The National Museum of Scotland, the country’s most popular visitor attraction, has secured the blockbuster show, which will offer insights into the show’s special effects, set designs and the creation of the best-known enemies of the Doctor.
The exhibition, which is aimed at exploring the science behind the sci-fi series, has been developed in close collaboration with BBC Studios.
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It will feature iconic monsters, gadgets, props, models, sketches, concept artworks and hands-on experiences.
The show, which will draw on the full heritage of Doctor Who, is expected to coincide with the arrival of Scottish actor Ncuti Gatwa in the TARDIS as the new Doctor after the departure of Jodie Whittaker in the autumn.
Displays and exhibits are expected to explore the links between Scotland and Doctor Who, including the three Scots to previously play the lead role.
Created by exhibition designers Sarner International, the show will allow visitors to learn about what DNA manipulation, cloning and artificial intelligence may mean for the future of the human race.
The exhibition, which will run from December 10 until May 1, will explore whether time travel is actually possible, the secrets of black holes and wormholes, and what forms of life may exist on other planets.
The exhibition is narrated by Game of Thrones star Mark Gatiss – co-creator of the BBC’s Sherlock series and the writer of several episodes of Doctor Who.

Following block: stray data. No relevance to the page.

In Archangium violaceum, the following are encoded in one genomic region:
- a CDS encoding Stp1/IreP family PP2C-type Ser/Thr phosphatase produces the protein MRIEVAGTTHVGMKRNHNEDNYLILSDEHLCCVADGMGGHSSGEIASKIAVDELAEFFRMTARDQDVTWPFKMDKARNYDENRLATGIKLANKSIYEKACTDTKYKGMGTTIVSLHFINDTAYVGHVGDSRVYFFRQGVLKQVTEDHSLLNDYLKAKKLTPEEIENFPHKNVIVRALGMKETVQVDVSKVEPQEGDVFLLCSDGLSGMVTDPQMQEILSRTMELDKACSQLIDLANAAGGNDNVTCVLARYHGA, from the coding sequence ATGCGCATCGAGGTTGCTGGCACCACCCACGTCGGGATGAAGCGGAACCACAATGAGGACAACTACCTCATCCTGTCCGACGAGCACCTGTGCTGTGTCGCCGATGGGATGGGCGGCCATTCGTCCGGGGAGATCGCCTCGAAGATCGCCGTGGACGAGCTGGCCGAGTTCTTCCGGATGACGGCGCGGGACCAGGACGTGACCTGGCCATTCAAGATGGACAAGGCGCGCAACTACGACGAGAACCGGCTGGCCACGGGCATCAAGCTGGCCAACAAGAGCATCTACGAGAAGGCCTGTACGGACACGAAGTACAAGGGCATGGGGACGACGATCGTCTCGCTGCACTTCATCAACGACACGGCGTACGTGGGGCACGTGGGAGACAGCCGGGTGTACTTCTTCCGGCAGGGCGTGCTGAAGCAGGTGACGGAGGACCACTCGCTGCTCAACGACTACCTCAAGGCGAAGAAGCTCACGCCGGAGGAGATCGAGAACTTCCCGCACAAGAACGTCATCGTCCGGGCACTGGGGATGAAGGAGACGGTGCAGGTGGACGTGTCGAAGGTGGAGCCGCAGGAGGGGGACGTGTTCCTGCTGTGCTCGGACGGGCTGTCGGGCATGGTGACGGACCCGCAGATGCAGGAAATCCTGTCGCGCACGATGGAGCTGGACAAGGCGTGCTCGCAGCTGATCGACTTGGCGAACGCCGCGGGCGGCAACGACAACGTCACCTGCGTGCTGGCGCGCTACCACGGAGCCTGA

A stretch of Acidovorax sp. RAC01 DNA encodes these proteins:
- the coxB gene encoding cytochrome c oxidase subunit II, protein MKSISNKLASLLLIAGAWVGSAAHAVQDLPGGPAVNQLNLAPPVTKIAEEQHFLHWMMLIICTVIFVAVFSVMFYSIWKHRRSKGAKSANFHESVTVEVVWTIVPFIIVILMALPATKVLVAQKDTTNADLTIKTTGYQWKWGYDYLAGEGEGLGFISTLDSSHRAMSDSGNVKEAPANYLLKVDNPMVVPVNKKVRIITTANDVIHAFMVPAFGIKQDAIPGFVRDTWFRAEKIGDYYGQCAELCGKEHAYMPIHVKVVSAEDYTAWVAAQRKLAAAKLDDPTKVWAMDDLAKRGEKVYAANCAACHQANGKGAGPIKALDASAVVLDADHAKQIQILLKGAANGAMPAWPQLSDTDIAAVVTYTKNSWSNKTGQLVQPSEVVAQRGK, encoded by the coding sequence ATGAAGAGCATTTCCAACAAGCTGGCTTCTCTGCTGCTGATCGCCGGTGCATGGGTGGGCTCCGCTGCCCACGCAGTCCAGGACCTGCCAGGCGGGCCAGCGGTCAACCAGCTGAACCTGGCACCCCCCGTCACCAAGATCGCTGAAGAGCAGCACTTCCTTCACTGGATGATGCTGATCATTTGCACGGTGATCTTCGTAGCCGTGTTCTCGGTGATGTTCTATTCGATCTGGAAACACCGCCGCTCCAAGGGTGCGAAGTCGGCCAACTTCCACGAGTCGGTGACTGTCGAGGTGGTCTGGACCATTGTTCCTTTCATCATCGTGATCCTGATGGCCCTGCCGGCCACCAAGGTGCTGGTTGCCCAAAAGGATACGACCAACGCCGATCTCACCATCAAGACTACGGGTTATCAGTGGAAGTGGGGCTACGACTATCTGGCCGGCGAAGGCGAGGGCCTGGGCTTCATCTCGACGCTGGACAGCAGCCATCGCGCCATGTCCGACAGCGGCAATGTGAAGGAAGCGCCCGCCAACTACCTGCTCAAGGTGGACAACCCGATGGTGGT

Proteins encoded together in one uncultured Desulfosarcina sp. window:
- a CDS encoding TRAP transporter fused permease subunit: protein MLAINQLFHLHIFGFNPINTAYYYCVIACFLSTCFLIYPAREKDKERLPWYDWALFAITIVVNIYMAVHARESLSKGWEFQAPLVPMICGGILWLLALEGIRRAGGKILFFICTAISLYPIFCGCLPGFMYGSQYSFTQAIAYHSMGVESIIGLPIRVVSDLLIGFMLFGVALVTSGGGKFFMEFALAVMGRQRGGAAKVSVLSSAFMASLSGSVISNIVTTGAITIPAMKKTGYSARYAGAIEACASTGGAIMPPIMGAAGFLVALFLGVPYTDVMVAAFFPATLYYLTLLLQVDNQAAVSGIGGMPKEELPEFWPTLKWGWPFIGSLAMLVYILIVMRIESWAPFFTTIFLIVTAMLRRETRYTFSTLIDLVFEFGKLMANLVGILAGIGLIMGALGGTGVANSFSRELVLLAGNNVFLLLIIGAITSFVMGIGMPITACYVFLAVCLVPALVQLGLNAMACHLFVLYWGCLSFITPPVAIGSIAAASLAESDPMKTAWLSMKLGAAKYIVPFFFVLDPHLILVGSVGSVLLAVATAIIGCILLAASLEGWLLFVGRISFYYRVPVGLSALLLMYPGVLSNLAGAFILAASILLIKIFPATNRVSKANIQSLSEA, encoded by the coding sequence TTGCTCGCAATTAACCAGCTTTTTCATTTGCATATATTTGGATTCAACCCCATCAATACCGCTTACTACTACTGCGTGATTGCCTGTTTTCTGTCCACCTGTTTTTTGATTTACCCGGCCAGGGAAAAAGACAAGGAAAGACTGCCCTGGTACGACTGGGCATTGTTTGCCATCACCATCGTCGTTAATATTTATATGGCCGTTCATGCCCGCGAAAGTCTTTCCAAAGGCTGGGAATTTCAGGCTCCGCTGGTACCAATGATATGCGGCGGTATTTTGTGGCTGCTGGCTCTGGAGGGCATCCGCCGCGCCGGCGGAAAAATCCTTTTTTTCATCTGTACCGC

He said: “So many people who have gone on to work in science have had their interest piqued by watching Doctor Who, and one of the amazing things about the show is its ability to make us wonder.
“I’m thrilled to be part of the exhibition and I do hope as many curiously minded people as possible take the opportunity to visit.”
Dr Maggie Aderin-Pocock, space scientist, author and presenter of the BBC’s The Sky at Night programme, will provide expert analysis and explore the mind-blowing science behind the well-loved TV show, through interactive ‘Ask a Scientist’ sections throughout the exhibition.
She said: “As a child, science fiction played a critical role in my life and inspired me to become a space scientist. It allows us to explore tales of wonder and shows us the possibilities for the future and how science fiction can become a science fact.
“I hope the exhibition – and my contribution to it – will inspire, inform and excite everyone in the same way.”
Alison Cromarty, head of exhibitions and design at the National Museum of Scotland, said: “We are tremendously excited to be bringing this exhibition to Scotland. From the wonder of the science fiction of the TV show to our present-day understanding of the big scientific topics it touches on, there is something for everyone.”
Ed Cookson, projects director at Sarner International, said: “For almost 60 years, Doctor Who has been exploring mind-bending scientific developments.
“The iconic characters, monsters, stories and settings of the television series provide a perfect guide through the wondrous worlds of space, time and science.”